For today’s post I thought I would review a paper I came across in the Journal of Computers in Human Behavior titled ‘The effect of music streaming services on music piracy among college students’. This paper looks to examine the likelihood of college students to engage in music piracy activities depending on wehther or not they pay for online streaming services.
The paper is interesting to me for two reasons. Firstly, it deals with an important topic. It is difficult to quantify the exact harm which music piracy does to the economy, but some evidence indicates that the U.S. economy loses around $12.5 billion in total output annually as a result of U.S. based piracy of sound recordings.
Secondly, the findings have interesting implications for human decision making. If someone is likely to pay for a streaming service surly they are the type of person that understands that goods and services need to be paid for. Although maybe it is the case that once individuals have paid for their music they feel they have obsolved themselves of any crime they commit when pirating other music later.
The results shown in the table above is taken from the paper in question and the marginal effect coefficient for H5-MS (Hypothesis 5 – Music Streaming) is 23.5%. Indicating that streaming music increases the probability that a student will illegally download music by 23.5%. Another interesting findings from the paper is that peer seem to normalise this criminal behavior i.e. ‘If my friends do it, why shouldnt I? It can’t really be that bad’.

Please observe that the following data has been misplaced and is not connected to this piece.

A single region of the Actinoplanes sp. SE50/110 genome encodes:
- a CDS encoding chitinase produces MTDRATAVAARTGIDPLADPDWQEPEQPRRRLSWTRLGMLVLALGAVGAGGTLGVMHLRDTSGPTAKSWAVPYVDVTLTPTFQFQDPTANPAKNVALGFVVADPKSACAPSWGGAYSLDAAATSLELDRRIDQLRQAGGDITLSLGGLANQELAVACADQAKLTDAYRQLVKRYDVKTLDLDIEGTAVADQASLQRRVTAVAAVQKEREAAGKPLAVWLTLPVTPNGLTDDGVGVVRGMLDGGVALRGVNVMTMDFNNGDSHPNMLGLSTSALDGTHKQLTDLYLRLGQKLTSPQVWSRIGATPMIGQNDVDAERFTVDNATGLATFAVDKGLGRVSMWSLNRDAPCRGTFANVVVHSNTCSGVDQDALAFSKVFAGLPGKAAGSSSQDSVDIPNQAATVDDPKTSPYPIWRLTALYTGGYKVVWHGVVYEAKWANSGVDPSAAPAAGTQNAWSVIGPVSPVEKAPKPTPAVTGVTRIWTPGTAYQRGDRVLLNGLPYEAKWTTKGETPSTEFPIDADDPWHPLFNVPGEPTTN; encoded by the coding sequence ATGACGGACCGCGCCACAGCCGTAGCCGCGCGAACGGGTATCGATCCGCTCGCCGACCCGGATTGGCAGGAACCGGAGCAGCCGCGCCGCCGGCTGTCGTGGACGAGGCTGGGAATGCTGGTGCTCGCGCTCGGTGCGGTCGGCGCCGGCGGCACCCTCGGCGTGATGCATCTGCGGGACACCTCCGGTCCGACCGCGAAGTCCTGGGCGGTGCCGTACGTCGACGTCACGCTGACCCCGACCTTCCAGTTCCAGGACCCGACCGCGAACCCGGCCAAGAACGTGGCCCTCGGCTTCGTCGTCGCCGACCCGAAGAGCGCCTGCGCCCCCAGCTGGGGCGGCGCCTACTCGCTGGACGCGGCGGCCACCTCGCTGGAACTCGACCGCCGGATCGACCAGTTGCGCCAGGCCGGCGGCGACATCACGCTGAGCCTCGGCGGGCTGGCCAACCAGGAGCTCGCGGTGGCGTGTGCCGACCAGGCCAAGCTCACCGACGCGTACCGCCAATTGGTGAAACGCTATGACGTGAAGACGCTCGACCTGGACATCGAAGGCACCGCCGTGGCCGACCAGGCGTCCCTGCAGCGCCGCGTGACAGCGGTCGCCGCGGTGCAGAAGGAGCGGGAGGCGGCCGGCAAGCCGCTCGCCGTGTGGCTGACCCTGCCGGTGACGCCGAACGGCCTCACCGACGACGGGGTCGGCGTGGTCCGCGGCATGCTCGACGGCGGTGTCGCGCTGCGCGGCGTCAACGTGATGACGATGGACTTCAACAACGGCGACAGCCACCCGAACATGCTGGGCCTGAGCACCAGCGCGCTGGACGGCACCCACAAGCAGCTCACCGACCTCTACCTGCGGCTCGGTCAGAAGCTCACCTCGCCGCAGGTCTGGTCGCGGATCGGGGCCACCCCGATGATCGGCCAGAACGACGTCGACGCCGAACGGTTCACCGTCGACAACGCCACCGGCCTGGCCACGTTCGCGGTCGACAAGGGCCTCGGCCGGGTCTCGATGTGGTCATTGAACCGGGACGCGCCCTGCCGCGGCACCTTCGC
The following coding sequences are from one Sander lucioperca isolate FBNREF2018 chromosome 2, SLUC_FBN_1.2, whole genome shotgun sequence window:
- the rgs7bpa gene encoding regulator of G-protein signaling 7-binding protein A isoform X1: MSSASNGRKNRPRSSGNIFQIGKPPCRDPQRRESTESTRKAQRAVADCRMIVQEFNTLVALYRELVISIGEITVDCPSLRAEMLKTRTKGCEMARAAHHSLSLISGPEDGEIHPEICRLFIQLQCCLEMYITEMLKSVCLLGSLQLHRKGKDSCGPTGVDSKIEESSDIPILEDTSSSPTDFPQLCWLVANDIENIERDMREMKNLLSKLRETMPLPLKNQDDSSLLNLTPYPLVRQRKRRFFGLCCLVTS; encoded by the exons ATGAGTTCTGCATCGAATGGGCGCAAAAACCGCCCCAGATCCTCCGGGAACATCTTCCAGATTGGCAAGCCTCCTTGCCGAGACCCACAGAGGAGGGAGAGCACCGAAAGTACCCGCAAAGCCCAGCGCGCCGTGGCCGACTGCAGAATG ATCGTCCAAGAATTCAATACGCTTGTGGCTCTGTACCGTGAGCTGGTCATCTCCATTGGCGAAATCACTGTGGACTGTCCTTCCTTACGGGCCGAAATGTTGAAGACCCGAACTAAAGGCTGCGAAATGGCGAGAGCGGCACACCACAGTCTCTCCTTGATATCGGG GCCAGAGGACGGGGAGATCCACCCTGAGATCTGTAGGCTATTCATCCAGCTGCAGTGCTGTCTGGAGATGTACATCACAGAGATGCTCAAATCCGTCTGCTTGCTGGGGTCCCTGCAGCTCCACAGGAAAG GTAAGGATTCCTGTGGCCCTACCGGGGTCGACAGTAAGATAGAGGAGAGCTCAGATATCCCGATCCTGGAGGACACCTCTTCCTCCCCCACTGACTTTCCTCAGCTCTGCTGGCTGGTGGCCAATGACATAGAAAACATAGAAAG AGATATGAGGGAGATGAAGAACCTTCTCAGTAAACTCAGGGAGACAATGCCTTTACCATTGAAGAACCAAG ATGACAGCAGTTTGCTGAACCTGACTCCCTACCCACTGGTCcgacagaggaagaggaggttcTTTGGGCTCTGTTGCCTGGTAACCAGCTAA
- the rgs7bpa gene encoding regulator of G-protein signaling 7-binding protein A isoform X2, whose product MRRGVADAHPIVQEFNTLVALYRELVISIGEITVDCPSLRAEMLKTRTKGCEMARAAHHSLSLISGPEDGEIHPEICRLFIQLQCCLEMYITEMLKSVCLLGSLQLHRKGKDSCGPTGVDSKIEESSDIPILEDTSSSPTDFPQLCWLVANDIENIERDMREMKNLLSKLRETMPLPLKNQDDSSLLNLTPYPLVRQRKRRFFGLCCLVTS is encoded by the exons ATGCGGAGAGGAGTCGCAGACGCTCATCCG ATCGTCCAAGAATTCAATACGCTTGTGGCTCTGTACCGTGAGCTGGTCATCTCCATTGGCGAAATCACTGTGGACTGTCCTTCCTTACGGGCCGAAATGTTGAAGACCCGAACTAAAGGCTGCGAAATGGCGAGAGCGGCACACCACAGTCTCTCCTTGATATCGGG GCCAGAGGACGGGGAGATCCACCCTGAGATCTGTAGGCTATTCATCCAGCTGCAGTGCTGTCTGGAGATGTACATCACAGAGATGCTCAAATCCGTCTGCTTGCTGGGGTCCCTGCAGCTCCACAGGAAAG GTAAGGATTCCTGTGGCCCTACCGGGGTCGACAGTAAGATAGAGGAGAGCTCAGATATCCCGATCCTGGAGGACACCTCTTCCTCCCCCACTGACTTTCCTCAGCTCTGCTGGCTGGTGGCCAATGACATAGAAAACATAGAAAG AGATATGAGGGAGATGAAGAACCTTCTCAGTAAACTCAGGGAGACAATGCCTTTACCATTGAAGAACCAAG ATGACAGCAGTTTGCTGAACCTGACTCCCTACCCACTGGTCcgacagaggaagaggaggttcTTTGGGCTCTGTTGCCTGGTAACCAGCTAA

The authors of this paper offer concluding remarks stating that their findings indicate that the ‘individuals who intensively use music streaming are also digital technology savvies who feel comfortablewith music sharing and music piracy’. They go on to explain that they ‘do not expect to see a reduction in music piracy rates as a consequence of the rising popularity of music streaming services’.
This poses an interesting dilemma for policy makers concerned with music piracy. Streaming services were suppose to act as a way to provide an easy to use and legitemate digital music service for consumers and musicians. Immediately it was thought this would help combat music piracy and file sharing, but it seems that paying for streaming services doesn’t deterr an individuals propensity to pirate music.
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